In terms of the human genome, the chromosome 7 pair represents more than 5 percent of all DNA and is estimated to contain up to 1,000 genes that are responsible for the production of proteins with cells, according to Genetics Home Reference. Researchers believe that genes on chromosome 7 play an important role in cellular division and growth. Chromosome 7 is also important because of the role it plays in many human diseases.
Many types of cancer in humans are associated with abnormalities on chromosome 7, specifically changes in its structure or number of genes, notes MedlinePlus. Chromosome 7 is implicated in leukemia, a cancer of the blood, and lymphoma, a cancer of the immune system. Myelodysplastic syndrome is commonly the result of the total or partial loss of one of the copies of chromosome 7. This syndrome involves pathology of blood and bone marrow and is associated with leukemia.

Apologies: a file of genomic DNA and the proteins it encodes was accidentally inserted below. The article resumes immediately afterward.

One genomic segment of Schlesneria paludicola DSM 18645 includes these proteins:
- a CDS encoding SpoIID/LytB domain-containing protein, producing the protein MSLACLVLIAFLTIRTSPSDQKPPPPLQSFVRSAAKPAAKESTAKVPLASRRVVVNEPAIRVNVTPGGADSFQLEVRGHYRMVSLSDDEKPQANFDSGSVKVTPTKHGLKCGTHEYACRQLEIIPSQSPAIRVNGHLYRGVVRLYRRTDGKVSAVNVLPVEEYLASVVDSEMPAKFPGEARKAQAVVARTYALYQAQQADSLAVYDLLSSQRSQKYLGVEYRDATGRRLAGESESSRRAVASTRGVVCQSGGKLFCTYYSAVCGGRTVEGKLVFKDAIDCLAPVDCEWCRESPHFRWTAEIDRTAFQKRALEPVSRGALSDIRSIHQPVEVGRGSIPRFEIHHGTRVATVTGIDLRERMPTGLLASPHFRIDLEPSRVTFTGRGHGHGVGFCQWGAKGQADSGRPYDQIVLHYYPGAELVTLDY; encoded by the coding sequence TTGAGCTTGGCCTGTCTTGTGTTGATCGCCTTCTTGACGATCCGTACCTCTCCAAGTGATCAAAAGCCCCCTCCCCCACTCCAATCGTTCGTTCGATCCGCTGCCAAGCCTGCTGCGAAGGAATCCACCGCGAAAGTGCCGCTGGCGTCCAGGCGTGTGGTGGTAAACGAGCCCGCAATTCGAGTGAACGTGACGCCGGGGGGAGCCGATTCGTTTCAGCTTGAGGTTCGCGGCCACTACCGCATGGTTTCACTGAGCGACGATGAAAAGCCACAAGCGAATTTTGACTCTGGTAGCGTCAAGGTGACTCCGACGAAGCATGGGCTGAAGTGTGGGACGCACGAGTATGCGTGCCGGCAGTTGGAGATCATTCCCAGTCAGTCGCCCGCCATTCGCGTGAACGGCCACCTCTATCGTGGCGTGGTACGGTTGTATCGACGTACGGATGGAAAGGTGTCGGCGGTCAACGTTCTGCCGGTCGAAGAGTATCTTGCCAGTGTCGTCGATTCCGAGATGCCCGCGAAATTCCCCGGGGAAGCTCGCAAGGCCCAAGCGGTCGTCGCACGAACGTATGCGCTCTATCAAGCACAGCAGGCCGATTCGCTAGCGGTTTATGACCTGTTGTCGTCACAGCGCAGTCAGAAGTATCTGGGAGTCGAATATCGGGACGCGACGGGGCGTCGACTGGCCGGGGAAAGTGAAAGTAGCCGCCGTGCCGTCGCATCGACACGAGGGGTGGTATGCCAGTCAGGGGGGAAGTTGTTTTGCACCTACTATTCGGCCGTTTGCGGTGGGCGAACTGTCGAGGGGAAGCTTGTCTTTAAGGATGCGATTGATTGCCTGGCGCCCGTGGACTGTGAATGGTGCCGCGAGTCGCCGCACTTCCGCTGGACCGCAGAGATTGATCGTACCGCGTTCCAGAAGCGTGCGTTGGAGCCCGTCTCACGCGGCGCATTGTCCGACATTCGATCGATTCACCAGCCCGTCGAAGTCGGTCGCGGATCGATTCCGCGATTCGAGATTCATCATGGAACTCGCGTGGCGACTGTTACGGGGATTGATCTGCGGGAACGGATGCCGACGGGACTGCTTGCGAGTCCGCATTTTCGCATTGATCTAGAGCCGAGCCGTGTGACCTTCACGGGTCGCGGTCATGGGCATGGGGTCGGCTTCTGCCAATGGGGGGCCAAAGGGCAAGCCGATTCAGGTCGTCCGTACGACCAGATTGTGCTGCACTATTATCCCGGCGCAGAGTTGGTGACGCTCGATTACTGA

Williams syndrome is caused by the deletion of some of the genetic material of chromosome 7. Williams syndrome results in a distinctive facial appearance, developmental delay, learning disorders and intellectual disability, states MedlinePlus.
Russell-Silver syndrome also involves abnormalities of chromosome 7. This syndrome is characterized by slow fetal and neonatal growth, feeding difficulties, and failure-to-thrive syndrome, according to Genetics Home Reference.